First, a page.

Francine Savage began dreaming of how she would expand and change the gardens at her Minneapolis house from the moment she saw them five years ago. Though she loved her new home’s Mediterranean style, some of the front gardens were heavily shaded by mature trees on the south and west sides. And the backyard was practically a blank slate.
Today, Savage describes her landscape as continually evolving “because gardeners are never really done.” Her garden might be more of a journey than most because it embraces the styles—and many of the plants—she learned to love as she lived in Virginia, Washington, D.C., Texas, and the Netherlands. “Every time I’ve moved, I’ve been influenced by different gardening styles,” Savage explains. “In Austin [Texas] I loved the secret, tropical gardens, and in the Netherlands things were very clipped and orderly.”
Though she didn’t really start gardening with a passion until she moved to Austin, where she found she could grow just about anything in the warm, humid climate, Savage figures gardening is in her genes. Growing up in rural Virginia, she planted and pulled weeds alongside her parents, both avid gardeners. Her mom still enjoys gardening, and when the two of them talk by phone these days, they share stories about plants and how their gardens are growing.
“I just waded in when I moved to Austin and started doing research on plants and really getting into it,” Savage recalls. At one point she even considered switching careers and getting a degree in landscape architecture—she still may do it after she retires.
Savage worked with a landscape designer to reimagine her Minneapolis front yard, which was mostly a vast expanse of turf grass. They began by removing a few trees and repurposing others in different spots, and planting formal English-style boxwood hedges along the stone walkway leading to the front door. Bordered by begonias and other colorful annuals, the hedges add much-needed vertical structure and winter interest to the landscape while contrasting nicely with a large existing bed that includes hostas, Annabelle hydrangeas, and other Midwest favorites.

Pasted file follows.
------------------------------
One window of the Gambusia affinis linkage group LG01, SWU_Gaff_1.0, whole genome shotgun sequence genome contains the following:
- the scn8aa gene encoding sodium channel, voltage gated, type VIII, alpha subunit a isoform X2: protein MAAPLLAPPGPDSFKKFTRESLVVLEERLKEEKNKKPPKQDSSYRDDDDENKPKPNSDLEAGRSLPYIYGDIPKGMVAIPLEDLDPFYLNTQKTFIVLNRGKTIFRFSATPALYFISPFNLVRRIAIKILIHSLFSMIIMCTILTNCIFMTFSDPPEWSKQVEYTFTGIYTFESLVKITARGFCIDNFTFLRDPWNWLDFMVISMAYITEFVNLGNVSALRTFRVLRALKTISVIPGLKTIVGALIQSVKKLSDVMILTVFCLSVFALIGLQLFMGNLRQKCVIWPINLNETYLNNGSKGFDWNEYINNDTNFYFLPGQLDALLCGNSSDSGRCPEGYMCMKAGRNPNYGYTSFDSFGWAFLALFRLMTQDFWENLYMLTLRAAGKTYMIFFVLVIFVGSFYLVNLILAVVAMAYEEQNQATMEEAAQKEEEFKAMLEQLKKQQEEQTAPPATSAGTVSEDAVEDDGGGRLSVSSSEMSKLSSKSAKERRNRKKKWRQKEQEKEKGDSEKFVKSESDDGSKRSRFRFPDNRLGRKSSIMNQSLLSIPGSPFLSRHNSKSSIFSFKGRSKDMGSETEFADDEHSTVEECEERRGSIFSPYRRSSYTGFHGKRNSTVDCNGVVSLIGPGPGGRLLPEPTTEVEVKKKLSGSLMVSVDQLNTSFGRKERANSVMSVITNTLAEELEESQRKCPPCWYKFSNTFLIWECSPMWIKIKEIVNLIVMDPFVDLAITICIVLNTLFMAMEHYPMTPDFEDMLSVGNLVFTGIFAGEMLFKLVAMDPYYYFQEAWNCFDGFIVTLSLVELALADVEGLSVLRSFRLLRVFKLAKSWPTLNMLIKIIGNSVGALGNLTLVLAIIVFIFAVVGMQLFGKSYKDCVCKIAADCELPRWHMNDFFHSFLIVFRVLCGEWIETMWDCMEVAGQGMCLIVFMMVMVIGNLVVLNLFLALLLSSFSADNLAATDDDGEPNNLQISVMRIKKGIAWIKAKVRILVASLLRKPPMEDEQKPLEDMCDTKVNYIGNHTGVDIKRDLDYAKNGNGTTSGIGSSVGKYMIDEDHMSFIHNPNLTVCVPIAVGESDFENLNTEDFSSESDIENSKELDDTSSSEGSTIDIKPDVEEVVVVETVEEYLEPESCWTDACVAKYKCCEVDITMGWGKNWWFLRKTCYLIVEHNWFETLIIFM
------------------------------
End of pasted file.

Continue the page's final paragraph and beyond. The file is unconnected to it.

Several new pyramidal yews and a tiered fountain add an elegant touch to the walkway as it curves around the house, connecting the front yard with the back, where the gardens have a much more tropical look and feel. “I like gardens where you discover things as you turn corners, so I want it to be a surprise when you reach the back,” Savage says. And it is.
What was once a back patio and little else is now a cozy courtyard with an umbrella-covered sitting area and the showy tropical plants that she loves, including August Beauty gardenias, Star jasmine, and elephant ears, which she saves from year to year by digging up and storing the bulbs. There’s also an enormous Abyssinian banana plant that she treats as an annual because the pot is too big to bring indoors. “I like the challenge of gardening in Minnesota because everything is upside down from what I learned in Austin,” Savage says. “What was a perennial there is an annual here, and it’s fun to see how much I can get something to grow in our short season.”
Being the sort of gardener who likes to experiment and doesn’t mind moving plants around as many times as it takes to get things “right,” Savage opted to design and plant the backyard gardens herself. Her strategy is straightforward: She generally looks through gardening magazines for inspiration and then heads to the garden center to buy plants, keeping in mind her goal of creating a space that feels comfortable and inviting. “I love to go to nurseries and pick out what I like and think will do well,” she says, “but if something doesn’t work, I’m happy to move it. That’s part of the fun.”
A few boxwoods and hostas and a second fountain in the back echo the look of the front yard, but most of the plantings here are more intriguing and underused: Royal Frost birch, Red Fox katsura, Japanese maple, climbing hydrangea, and Storm Cloud Lily of the Nile. To give the courtyard more of a sense of enclosure, Savage removed a row of aged lilac shrubs along the driveway and replaced it with Degroot’s Spire Arborvitae. Just past the sitting area, a fragrant lilac tree she planted creates shade for another small table and chairs.
And she’s not done yet. She wants to build on the outdoor-room feel she’s created in the courtyard. A few home renovations she’s got in mind may upgrade the patio area. A water feature of some kind also could be in her future. “And there’s always room for new plants,” she laughs. “Gardening is a passion for me now,” she says, “something I love and enjoy doing.”